After you have located the assemblies, we need to load them in our script. We can do this a number of ways. If you are working directly on your SharePoint server, you can use LoadWithPartialName:
However, if you copied the assemblies manually somewhere, you might want to use Add-Type:
Add-Type -Path "c:\folder\Microsoft.SharePoint.Client.dll"
Add-Type -Path "c:\folder\Microsoft.SharePoint.Client.Runtime.dll"
We'll add these types to all of our scripts today.
After referencing our assemblies, we need to authenticate to SharePoint Online and get a ClientContext object. We use similar command when working with the Managed Client Object Model for SharePoint.
First, store the path to the site collection we want to work with, in addition to the user name. Be sure to specify a user name that has permission to create sites. If you prefer, you could request all of these variables as parameters to your script.
$siteUrl = “https://mytenant.sharepoint.com/sites/mysitecollection”
$username = "email@example.com"
Now, we need to read the password. The easiest way to do this is with Read-Host and the AsSecureString parameter. When you run the script, you will be prompted to type the password.
$password = Read-Host -Prompt "Enter password" -AsSecureString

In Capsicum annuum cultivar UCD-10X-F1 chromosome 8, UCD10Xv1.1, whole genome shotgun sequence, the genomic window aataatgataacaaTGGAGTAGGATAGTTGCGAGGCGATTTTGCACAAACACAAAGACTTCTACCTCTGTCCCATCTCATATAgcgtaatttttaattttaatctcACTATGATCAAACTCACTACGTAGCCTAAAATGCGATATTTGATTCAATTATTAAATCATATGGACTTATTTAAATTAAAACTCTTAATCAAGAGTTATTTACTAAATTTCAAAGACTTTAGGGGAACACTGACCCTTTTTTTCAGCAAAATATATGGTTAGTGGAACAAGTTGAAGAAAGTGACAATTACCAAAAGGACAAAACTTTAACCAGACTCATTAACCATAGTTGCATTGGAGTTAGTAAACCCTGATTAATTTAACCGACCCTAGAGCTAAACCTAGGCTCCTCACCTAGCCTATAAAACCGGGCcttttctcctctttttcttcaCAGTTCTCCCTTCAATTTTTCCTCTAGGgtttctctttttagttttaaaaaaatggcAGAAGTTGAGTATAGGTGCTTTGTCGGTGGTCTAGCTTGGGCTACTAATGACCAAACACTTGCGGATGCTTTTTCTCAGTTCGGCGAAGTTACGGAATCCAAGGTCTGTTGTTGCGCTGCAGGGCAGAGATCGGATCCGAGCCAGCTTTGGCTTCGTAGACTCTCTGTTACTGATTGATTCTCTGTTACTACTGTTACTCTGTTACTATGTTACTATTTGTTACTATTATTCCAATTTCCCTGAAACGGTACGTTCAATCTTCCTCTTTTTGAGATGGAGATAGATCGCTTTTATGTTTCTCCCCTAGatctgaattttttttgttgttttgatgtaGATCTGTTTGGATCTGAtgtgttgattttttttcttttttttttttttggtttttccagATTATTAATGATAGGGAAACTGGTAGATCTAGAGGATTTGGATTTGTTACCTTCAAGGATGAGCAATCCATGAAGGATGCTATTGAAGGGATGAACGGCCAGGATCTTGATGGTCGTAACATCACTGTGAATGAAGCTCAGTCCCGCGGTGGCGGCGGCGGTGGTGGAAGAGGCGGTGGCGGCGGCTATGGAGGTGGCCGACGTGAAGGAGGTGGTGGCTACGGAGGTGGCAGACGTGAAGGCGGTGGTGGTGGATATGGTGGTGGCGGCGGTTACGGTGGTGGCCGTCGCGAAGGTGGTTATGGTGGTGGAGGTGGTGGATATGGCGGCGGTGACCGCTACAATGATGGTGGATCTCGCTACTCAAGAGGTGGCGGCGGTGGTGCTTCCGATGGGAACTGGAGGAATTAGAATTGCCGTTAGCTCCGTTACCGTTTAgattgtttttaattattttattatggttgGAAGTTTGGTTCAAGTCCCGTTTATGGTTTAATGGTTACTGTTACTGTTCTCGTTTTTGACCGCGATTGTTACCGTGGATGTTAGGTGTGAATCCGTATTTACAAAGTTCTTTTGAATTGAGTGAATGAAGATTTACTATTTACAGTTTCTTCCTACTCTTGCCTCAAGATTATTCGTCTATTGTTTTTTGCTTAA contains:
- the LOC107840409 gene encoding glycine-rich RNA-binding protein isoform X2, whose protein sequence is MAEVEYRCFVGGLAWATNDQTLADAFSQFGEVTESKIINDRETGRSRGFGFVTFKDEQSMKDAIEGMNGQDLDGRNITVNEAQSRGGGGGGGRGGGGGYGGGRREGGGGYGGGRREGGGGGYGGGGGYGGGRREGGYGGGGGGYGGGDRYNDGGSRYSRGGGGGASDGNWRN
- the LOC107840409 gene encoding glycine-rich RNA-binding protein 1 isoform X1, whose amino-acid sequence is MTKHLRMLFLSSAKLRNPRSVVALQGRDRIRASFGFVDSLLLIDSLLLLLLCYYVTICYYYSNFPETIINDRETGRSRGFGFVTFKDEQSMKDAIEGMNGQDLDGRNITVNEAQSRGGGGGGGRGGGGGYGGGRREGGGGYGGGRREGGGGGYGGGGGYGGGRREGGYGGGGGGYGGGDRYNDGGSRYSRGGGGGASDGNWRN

We have everything we need to get a ClientContext now. Initialize a new one by using New-Object and pass it to $siteUrl. We’ll name ours $ctx.
$ctx = New-Object Microsoft.SharePoint.Client.ClientContext($siteUrl)
Then we need to add the credentials by using the SharePointOnlineCredentials object, and pass $username and $password as parameters. Then, we assign $credentials to the ClientContext object.
$credentials = New-Object Microsoft.SharePoint.Client.SharePointOnlineCredentials($username, $password)
$ctx.Credentials = $credentials
At this point, we can use our ClientContext object to create, delete, and retrieve a list of sites. We’ll use the previous lines in all of our scripts.
In our first example, we’ll start with a script to create a site. The beginning of the script will contain the assembly references and authentication script we showed above. When creating a site, we use the WebCreationInformation object.